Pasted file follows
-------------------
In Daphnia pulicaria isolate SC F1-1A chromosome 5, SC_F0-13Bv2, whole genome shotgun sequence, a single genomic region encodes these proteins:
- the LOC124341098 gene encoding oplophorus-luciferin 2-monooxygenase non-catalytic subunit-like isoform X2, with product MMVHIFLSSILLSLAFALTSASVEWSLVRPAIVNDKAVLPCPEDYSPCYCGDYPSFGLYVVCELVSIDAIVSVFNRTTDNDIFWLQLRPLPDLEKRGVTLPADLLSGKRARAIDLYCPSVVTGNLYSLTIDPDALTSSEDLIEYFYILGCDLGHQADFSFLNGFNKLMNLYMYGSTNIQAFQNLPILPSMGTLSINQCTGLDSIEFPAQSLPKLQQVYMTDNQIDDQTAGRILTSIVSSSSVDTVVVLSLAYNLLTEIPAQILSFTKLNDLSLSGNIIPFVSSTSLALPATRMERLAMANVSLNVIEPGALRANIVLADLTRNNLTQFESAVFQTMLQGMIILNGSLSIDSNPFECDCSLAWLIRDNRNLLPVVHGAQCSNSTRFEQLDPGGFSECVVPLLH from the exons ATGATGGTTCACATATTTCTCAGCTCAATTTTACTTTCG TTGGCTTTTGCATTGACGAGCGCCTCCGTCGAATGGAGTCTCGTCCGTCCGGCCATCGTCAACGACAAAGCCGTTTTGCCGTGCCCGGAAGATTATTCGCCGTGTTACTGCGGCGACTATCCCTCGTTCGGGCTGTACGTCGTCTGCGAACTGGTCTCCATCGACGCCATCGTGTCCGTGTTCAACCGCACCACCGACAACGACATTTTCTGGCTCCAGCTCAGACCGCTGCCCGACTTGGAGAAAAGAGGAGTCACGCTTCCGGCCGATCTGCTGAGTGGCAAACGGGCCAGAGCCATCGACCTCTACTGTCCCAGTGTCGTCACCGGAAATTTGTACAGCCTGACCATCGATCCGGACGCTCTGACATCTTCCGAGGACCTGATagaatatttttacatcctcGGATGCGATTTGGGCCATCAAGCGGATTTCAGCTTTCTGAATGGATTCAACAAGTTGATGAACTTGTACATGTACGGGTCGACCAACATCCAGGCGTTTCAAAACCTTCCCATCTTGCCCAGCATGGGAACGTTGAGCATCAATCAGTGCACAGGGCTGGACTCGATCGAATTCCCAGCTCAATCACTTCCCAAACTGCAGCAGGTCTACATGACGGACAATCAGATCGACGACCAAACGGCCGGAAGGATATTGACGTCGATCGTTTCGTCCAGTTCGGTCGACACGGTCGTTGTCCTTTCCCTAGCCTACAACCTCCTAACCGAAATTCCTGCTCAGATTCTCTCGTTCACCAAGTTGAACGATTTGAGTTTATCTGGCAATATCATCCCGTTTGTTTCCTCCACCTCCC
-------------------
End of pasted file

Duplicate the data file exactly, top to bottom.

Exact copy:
In Daphnia pulicaria isolate SC F1-1A chromosome 5, SC_F0-13Bv2, whole genome shotgun sequence, a single genomic region encodes these proteins:
- the LOC124341098 gene encoding oplophorus-luciferin 2-monooxygenase non-catalytic subunit-like isoform X2, with product MMVHIFLSSILLSLAFALTSASVEWSLVRPAIVNDKAVLPCPEDYSPCYCGDYPSFGLYVVCELVSIDAIVSVFNRTTDNDIFWLQLRPLPDLEKRGVTLPADLLSGKRARAIDLYCPSVVTGNLYSLTIDPDALTSSEDLIEYFYILGCDLGHQADFSFLNGFNKLMNLYMYGSTNIQAFQNLPILPSMGTLSINQCTGLDSIEFPAQSLPKLQQVYMTDNQIDDQTAGRILTSIVSSSSVDTVVVLSLAYNLLTEIPAQILSFTKLNDLSLSGNIIPFVSSTSLALPATRMERLAMANVSLNVIEPGALRANIVLADLTRNNLTQFESAVFQTMLQGMIILNGSLSIDSNPFECDCSLAWLIRDNRNLLPVVHGAQCSNSTRFEQLDPGGFSECVVPLLH from the exons ATGATGGTTCACATATTTCTCAGCTCAATTTTACTTTCG TTGGCTTTTGCATTGACGAGCGCCTCCGTCGAATGGAGTCTCGTCCGTCCGGCCATCGTCAACGACAAAGCCGTTTTGCCGTGCCCGGAAGATTATTCGCCGTGTTACTGCGGCGACTATCCCTCGTTCGGGCTGTACGTCGTCTGCGAACTGGTCTCCATCGACGCCATCGTGTCCGTGTTCAACCGCACCACCGACAACGACATTTTCTGGCTCCAGCTCAGACCGCTGCCCGACTTGGAGAAAAGAGGAGTCACGCTTCCGGCCGATCTGCTGAGTGGCAAACGGGCCAGAGCCATCGACCTCTACTGTCCCAGTGTCGTCACCGGAAATTTGTACAGCCTGACCATCGATCCGGACGCTCTGACATCTTCCGAGGACCTGATagaatatttttacatcctcGGATGCGATTTGGGCCATCAAGCGGATTTCAGCTTTCTGAATGGATTCAACAAGTTGATGAACTTGTACATGTACGGGTCGACCAACATCCAGGCGTTTCAAAACCTTCCCATCTTGCCCAGCATGGGAACGTTGAGCATCAATCAGTGCACAGGGCTGGACTCGATCGAATTCCCAGCTCAATCACTTCCCAAACTGCAGCAGGTCTACATGACGGACAATCAGATCGACGACCAAACGGCCGGAAGGATATTGACGTCGATCGTTTCGTCCAGTTCGGTCGACACGGTCGTTGTCCTTTCCCTAGCCTACAACCTCCTAACCGAAATTCCTGCTCAGATTCTCTCGTTCACCAAGTTGAACGATTTGAGTTTATCTGGCAATATCATCCCGTTTGTTTCCTCCACCTCCC